Wednesday, January 8, 2014

I Used to Be Darker (January 9th and 11th at the Cleveland CInematheque)

[I USED TO BE DARKER screens Thursday January 9th at 6:45 pm and Saturday January 11th at 9:20 pm at the Cleveland Cinematheque.]

Review by Bob Ignizio

Director Matthew Porterfield and his co-screenwriter Amy Belk present us with a group of well realized characters and a situation full of dramatic potential in I USED TO BE DARKER. The setup is that Taryn (Deragh Campbell), whose parents believe her to be in Wales, has unexpectedly shown up in Maryland to stay with her Aunt Kim (Kim Taylor) and Uncle Bill (Ned Oldham), both indie rock musicians.  Complicating matters, Kim and Bill are going through a messy break-up, which naturally has their daughter Abby (Hannah Gross) feeling a little tense and upset. And of course Taryn has issues of her own. The cast, pretty much all making their onscreen debuts, do such an excellent job of inhabiting their characters that you almost can't help but feel compelled to see what happens to them. The problem is, nothing much does.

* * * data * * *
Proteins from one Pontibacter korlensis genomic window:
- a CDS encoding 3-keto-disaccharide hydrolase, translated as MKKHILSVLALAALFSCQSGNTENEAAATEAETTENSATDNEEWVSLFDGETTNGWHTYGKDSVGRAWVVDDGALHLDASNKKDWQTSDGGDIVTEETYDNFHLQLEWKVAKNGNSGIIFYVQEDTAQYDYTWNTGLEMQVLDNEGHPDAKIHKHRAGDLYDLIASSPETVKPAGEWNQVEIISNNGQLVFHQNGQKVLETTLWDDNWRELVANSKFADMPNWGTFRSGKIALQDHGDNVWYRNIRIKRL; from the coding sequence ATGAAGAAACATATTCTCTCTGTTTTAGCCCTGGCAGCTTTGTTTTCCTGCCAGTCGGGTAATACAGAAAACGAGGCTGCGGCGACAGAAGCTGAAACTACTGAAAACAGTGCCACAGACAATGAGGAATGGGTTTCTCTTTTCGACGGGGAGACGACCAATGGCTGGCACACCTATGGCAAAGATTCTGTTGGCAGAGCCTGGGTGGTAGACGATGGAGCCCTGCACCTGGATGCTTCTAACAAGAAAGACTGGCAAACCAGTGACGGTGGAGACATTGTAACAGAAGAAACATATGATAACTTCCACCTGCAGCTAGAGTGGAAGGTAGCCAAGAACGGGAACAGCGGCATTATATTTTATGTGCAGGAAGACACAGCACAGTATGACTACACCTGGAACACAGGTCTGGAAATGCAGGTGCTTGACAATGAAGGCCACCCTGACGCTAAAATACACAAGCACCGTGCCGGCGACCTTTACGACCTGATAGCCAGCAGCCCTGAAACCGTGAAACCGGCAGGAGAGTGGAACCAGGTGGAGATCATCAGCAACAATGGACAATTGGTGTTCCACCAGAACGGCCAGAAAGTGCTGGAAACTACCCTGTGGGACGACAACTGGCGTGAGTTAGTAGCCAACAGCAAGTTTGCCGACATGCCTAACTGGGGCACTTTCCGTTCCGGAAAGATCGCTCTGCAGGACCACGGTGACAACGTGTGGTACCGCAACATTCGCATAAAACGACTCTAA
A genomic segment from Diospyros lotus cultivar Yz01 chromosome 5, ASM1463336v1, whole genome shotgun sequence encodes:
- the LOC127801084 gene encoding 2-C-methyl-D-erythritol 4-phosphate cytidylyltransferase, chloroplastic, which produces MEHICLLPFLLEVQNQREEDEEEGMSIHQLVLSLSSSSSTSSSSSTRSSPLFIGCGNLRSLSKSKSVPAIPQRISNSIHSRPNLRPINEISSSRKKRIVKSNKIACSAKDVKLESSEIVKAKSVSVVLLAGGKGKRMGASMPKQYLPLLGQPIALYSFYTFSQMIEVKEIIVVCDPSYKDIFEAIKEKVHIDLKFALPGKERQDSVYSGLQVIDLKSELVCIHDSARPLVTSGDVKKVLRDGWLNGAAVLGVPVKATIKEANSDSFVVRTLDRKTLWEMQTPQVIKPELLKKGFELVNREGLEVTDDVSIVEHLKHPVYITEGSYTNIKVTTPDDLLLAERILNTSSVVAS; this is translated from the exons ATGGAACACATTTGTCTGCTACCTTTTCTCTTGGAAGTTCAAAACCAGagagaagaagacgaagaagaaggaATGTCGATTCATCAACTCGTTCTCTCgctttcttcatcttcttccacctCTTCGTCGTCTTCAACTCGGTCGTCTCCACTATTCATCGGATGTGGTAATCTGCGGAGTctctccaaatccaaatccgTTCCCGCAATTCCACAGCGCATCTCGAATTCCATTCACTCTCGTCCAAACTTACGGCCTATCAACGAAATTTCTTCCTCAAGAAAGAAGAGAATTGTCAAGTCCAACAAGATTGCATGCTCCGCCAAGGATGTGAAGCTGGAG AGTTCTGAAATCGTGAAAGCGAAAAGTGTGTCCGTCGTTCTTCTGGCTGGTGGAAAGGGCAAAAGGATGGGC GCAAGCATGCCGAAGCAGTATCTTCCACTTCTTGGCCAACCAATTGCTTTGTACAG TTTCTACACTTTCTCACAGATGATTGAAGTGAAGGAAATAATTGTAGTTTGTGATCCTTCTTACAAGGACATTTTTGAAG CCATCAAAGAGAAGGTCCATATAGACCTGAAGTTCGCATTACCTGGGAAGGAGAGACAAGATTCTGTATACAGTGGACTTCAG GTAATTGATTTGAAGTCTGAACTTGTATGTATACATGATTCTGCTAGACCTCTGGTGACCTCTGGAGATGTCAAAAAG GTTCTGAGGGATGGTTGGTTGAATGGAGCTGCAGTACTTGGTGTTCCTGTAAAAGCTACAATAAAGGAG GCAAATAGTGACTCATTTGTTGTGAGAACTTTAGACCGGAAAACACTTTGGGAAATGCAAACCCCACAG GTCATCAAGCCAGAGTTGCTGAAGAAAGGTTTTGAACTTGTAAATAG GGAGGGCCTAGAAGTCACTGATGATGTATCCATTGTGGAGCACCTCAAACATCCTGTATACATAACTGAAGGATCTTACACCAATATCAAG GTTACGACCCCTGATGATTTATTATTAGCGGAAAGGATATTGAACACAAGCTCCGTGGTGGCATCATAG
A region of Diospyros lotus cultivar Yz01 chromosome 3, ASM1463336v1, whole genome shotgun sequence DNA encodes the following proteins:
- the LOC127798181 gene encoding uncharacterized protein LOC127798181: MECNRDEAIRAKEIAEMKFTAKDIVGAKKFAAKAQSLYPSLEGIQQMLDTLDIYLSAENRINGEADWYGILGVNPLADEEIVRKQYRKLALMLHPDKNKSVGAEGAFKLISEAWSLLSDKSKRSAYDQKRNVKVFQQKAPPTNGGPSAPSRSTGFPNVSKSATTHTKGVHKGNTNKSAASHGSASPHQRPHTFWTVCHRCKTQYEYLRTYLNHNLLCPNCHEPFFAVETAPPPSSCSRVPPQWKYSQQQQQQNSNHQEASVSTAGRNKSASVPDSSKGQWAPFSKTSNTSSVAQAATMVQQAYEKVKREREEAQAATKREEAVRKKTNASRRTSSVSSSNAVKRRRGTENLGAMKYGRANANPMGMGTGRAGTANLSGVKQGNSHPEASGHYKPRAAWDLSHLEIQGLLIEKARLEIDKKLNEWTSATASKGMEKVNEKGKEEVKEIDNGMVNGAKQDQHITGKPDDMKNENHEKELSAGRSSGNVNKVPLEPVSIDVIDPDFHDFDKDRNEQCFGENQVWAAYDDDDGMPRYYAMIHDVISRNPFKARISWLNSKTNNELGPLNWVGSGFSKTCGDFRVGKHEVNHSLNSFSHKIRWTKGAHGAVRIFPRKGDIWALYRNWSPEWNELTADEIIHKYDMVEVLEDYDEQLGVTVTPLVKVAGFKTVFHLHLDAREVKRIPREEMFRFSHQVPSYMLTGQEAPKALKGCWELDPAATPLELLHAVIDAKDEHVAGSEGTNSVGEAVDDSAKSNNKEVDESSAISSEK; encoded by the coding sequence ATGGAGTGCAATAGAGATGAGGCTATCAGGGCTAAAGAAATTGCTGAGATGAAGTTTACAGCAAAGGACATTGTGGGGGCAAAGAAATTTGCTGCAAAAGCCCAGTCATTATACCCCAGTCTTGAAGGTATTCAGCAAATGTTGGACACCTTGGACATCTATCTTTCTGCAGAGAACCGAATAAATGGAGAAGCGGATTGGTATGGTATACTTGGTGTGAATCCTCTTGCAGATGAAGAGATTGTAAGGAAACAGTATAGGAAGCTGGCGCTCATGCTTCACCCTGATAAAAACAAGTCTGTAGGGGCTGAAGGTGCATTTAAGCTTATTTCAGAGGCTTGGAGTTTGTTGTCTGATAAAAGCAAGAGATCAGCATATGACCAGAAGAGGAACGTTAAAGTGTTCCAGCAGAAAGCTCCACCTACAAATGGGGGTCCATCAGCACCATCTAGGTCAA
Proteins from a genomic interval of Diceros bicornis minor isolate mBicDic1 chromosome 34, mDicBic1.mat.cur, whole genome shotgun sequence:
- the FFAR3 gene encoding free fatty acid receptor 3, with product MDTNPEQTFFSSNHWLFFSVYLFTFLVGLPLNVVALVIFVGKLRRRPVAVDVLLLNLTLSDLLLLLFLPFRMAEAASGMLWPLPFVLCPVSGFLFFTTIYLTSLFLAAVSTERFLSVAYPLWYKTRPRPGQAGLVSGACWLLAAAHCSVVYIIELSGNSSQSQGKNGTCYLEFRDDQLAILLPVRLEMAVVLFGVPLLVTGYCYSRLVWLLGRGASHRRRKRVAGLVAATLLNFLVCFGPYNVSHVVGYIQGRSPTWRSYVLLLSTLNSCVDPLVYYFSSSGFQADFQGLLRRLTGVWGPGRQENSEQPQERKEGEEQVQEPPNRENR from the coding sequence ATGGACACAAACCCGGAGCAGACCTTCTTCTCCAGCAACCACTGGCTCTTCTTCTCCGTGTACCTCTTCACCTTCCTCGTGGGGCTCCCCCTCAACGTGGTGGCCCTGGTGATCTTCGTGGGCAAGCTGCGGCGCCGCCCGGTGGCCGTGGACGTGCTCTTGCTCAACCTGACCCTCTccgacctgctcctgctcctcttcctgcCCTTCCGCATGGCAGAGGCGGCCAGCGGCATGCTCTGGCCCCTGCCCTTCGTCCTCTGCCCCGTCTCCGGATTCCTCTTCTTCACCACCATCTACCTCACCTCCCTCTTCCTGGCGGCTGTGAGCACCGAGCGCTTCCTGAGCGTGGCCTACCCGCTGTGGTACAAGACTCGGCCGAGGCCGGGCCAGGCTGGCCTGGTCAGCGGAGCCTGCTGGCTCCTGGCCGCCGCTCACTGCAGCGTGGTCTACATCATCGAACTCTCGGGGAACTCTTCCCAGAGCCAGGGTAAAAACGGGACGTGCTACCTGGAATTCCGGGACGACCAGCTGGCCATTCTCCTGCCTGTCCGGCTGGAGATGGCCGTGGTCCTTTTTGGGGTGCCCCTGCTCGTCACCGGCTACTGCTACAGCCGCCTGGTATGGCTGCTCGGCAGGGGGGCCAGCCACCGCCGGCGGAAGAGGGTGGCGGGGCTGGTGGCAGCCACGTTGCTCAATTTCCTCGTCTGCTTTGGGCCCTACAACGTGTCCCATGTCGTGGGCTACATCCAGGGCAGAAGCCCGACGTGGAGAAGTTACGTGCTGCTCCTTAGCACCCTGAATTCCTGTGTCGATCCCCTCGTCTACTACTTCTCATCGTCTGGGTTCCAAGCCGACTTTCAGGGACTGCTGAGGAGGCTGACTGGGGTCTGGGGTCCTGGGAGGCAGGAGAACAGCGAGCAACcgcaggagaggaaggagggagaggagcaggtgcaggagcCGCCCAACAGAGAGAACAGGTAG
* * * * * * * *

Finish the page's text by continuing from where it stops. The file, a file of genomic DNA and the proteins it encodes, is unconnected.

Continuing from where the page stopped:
Look, it isn't Andy Warhol's SLEEP. Things do happen, but Porterfield seems determined to progress what plot there is as little and as slowly as possible, and to do his best to avoid any kind of resolution to the situations he sets up. And I get it. Our lives don't break down into neat little three act plays with pat resolutions. Reality is messier than that, and there's nothing inherently wrong in a film (or novel) having minimal or no plot, or one that leaves things unresolved. It depends on the work in question, though, and the expectations it raises in viewers.

Based on its setup, I USED TO BE DARKER raises reasonable expectations that its characters and situations will eventually coalesce into a something resembling a story, and that said story will go somewhere. So when it doesn't, that can't help but feel unsatisfying. As a character study the film is not without its pleasures, and no doubt that will be sufficient for some viewers. Me, I just felt like belting out that old Peggy Lee tune, written by Lieber and Stoller and played over the closing credits of Cleveland's 'Big Chuck and Lil' John Show' - “Is That All There Is?”. 2 out of 4 stars.

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